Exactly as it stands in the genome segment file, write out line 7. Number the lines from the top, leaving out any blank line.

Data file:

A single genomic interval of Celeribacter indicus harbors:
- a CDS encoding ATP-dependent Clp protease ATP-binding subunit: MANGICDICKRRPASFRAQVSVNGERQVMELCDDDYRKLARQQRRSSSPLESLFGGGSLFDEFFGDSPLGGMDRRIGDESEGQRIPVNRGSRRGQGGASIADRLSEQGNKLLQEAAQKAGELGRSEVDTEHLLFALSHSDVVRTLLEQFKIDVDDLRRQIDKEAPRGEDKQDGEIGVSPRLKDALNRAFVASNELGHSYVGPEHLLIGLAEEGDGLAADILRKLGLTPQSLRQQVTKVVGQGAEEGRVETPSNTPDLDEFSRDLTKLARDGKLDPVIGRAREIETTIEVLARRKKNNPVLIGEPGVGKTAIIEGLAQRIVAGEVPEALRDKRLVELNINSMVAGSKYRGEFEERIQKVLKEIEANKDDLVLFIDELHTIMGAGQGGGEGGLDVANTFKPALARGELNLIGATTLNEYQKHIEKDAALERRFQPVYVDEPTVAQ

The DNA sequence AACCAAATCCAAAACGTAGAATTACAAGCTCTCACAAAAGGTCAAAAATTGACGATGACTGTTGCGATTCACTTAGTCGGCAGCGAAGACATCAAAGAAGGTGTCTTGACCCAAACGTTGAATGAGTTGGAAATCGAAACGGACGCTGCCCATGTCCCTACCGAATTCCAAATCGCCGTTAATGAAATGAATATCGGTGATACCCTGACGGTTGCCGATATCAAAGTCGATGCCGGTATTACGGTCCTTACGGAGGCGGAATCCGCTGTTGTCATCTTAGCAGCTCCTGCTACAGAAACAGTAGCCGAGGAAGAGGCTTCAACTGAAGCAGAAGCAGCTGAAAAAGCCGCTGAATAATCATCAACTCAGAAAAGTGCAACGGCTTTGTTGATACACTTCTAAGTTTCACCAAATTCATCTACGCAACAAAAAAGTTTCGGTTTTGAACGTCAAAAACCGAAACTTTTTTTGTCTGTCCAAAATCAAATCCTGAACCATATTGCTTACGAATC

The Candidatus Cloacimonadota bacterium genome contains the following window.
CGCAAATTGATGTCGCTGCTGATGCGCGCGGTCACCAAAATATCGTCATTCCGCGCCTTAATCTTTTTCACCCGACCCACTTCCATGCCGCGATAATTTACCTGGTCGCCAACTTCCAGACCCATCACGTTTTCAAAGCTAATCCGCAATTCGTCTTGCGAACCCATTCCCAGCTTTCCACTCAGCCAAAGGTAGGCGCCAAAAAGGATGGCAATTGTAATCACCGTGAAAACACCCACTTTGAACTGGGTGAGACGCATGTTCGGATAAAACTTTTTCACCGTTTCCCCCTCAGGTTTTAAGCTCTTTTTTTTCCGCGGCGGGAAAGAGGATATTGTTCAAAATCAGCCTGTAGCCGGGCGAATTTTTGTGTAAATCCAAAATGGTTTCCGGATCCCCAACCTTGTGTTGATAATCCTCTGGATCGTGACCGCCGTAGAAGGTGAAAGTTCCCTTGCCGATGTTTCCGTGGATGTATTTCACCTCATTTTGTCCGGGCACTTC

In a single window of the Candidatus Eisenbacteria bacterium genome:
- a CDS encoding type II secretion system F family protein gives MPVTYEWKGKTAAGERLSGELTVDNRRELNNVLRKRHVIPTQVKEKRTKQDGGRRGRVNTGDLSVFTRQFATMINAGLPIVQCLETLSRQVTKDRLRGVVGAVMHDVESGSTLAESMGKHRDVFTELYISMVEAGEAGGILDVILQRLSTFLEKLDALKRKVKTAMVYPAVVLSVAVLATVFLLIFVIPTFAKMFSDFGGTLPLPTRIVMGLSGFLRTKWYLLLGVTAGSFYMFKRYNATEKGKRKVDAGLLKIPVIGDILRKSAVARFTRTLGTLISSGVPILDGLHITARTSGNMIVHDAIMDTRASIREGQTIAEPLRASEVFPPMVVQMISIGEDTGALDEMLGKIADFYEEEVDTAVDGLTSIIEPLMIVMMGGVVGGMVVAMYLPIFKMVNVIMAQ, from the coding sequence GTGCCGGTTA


- a CDS encoding type II secretion system F family protein gives MPVTYEWKGKTAAGERLSGELTVDNRRELNNVLRKRHVIPTQVKEKRTKQDGGRRGRVNTGDLSVFTRQFATMINAGLPIVQCLETLSRQVTKDRLRGVVGAVMHDVESGSTLAESMGKHRDVFTELYISMVEAGEAGGILDVILQRLSTFLEKLDALKRKVKTAMVYPAVVLSVAVLATVFLLIFVIPTFAKMFSDFGGTLPLPTRIVMGLSGFLRTKWYLLLGVTAGSFYMFKRYNATEKGKRKVDAGLLKIPVIGDILRKSAVARFTRTLGTLISSGVPILDGLHITARTSGNMIVHDAIMDTRASIREGQTIAEPLRASEVFPPMVVQMISIGEDTGALDEMLGKIADFYEEEVDTAVDGLTSIIEPLMIVMMGGVVGGMVVAMYLPIFKMVNVIMAQ, from the coding sequence GTGCCGGTTA